Background: Antemortem diagnosis of equine protozoal myeloencephalitis (EPM) is challenging. Limited information is available regarding a commercial test (surface antigen 1 [SAG-1] ELISA). Performance of another commercial test (indirect fluorescent antibody test [IFAT]) using samples from an independent group has not been well described.
Hypothesis/Objectives: The primary goal was to evaluate the SAG-1 ELISA and IFAT using naturally occurring EPM cases. A secondary goal was to obtain more information regarding clinical presentation.
Animals: Hospital cases were admitted over 20 months and classified into 4 groups. Confirmed positive cases (n = 9) had asymmetric or multifocal neurologic deficits or both and postmortem lesions consistent with EPM. Confirmed negative cases (n = 17) had variable clinical signs and postmortem lesions consistent with another neurologic disease (or no lesions). Suspected positive cases (n = 10) had asymmetric or multifocal deficits or both, marked improvement after treatment for EPM, and other likely diseases excluded. Suspected negative cases (n = 29) had orthopedic disease and no neurologic deficits.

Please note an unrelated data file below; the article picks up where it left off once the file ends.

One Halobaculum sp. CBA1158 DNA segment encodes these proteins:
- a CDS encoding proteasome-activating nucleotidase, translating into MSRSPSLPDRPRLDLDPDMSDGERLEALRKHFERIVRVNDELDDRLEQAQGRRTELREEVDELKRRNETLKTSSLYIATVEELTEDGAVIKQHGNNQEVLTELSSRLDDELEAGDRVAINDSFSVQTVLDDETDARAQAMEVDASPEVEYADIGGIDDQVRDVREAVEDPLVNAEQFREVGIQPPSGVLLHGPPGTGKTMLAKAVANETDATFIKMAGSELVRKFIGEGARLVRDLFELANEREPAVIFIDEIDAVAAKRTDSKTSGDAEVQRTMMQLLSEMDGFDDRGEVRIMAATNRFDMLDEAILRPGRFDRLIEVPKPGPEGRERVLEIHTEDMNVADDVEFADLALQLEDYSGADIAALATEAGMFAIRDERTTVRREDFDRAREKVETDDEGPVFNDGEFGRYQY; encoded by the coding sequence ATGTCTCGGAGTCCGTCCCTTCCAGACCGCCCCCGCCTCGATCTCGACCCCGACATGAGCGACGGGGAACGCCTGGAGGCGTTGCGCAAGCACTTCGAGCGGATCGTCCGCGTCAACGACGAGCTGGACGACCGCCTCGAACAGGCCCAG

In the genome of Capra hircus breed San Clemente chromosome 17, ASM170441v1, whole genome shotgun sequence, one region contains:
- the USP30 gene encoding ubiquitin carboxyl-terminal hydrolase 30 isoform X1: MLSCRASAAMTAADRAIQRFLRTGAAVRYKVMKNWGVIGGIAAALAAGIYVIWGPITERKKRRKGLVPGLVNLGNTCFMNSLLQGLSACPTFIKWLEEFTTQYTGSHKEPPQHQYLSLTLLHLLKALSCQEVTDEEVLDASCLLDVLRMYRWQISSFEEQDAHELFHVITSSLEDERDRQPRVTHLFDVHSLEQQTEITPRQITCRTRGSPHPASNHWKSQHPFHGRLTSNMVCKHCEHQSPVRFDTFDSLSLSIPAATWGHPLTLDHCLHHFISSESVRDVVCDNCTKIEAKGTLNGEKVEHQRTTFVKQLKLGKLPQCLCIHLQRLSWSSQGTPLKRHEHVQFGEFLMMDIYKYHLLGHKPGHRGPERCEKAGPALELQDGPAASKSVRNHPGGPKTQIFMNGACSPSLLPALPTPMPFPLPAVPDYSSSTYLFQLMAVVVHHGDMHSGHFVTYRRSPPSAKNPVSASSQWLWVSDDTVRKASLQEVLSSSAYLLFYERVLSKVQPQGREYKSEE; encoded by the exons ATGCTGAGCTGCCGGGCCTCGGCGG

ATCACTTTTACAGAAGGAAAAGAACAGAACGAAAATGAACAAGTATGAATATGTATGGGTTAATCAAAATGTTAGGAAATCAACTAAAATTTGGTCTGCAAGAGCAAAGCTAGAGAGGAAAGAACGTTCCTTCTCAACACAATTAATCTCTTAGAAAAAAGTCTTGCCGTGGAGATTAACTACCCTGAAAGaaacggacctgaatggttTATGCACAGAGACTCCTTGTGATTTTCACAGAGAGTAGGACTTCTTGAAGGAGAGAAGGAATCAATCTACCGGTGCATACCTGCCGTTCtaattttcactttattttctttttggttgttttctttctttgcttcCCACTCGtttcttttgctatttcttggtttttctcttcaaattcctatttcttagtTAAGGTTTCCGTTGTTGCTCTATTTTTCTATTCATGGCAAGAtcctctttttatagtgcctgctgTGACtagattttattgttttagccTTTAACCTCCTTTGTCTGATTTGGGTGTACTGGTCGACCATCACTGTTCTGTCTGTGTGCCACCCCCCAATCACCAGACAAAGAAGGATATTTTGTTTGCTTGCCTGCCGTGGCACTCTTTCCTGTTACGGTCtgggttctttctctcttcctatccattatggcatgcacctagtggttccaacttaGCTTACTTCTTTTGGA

Methods: Results of immunological testing (SAG-1 ELISA and IFAT on serum or cerebrospinal fluid [CSF] or both), neurologic examinations, CSF analyses, and postmortem examinations were analyzed retrospectively.
Results: SAG-1 ELISA sensitivity was 12.5% (95% CI, 1.6–38.4) and specificity was 97.1% (95% CI, 84.7–99.9) using serum. IFAT sensitivity was 94.4% (95% CI, 72.7–99.9) and specificity was 85.2% (95% CI, 66.3–95.8) using serum; sensitivity was 92.3% (95% CI, 64.0–99.8) and specificity was 89.7% (95% CI, 72.7–97.8) using CSF.
Conclusions and Clinical Importance: Low sensitivity of the SAG-1 ELISA limited its usefulness for antemortem diagnosis of EPM in this patient population.